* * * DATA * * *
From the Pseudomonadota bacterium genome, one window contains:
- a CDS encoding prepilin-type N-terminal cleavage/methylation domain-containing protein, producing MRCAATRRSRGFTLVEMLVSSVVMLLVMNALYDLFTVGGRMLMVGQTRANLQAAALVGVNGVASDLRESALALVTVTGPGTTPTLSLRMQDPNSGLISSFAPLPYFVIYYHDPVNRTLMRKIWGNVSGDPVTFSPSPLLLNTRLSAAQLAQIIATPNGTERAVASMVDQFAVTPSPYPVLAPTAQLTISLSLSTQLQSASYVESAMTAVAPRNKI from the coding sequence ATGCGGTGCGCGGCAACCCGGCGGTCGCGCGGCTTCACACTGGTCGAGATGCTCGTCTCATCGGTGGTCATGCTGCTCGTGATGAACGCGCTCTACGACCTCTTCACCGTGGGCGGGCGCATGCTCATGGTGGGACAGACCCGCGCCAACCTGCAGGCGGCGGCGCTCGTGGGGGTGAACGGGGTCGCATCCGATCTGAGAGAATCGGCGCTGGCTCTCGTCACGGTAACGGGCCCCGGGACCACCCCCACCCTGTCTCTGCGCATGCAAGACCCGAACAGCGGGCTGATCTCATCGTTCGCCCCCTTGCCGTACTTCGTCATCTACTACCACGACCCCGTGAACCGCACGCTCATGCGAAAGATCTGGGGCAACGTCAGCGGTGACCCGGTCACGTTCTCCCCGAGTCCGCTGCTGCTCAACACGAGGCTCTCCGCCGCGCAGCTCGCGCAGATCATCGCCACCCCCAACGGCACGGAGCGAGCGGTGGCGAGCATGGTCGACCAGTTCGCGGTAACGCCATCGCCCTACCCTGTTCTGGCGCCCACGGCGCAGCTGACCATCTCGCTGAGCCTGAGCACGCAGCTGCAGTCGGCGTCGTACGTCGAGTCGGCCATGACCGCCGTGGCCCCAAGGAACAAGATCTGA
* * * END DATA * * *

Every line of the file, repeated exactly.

From the Pseudomonadota bacterium genome, one window contains:
- a CDS encoding prepilin-type N-terminal cleavage/methylation domain-containing protein, producing MRCAATRRSRGFTLVEMLVSSVVMLLVMNALYDLFTVGGRMLMVGQTRANLQAAALVGVNGVASDLRESALALVTVTGPGTTPTLSLRMQDPNSGLISSFAPLPYFVIYYHDPVNRTLMRKIWGNVSGDPVTFSPSPLLLNTRLSAAQLAQIIATPNGTERAVASMVDQFAVTPSPYPVLAPTAQLTISLSLSTQLQSASYVESAMTAVAPRNKI from the coding sequence ATGCGGTGCGCGGCAACCCGGCGGTCGCGCGGCTTCACACTGGTCGAGATGCTCGTCTCATCGGTGGTCATGCTGCTCGTGATGAACGCGCTCTACGACCTCTTCACCGTGGGCGGGCGCATGCTCATGGTGGGACAGACCCGCGCCAACCTGCAGGCGGCGGCGCTCGTGGGGGTGAACGGGGTCGCATCCGATCTGAGAGAATCGGCGCTGGCTCTCGTCACGGTAACGGGCCCCGGGACCACCCCCACCCTGTCTCTGCGCATGCAAGACCCGAACAGCGGGCTGATCTCATCGTTCGCCCCCTTGCCGTACTTCGTCATCTACTACCACGACCCCGTGAACCGCACGCTCATGCGAAAGATCTGGGGCAACGTCAGCGGTGACCCGGTCACGTTCTCCCCGAGTCCGCTGCTGCTCAACACGAGGCTCTCCGCCGCGCAGCTCGCGCAGATCATCGCCACCCCCAACGGCACGGAGCGAGCGGTGGCGAGCATGGTCGACCAGTTCGCGGTAACGCCATCGCCCTACCCTGTTCTGGCGCCCACGGCGCAGCTGACCATCTCGCTGAGCCTGAGCACGCAGCTGCAGTCGGCGTCGTACGTCGAGTCGGCCATGACCGCCGTGGCCCCAAGGAACAAGATCTGA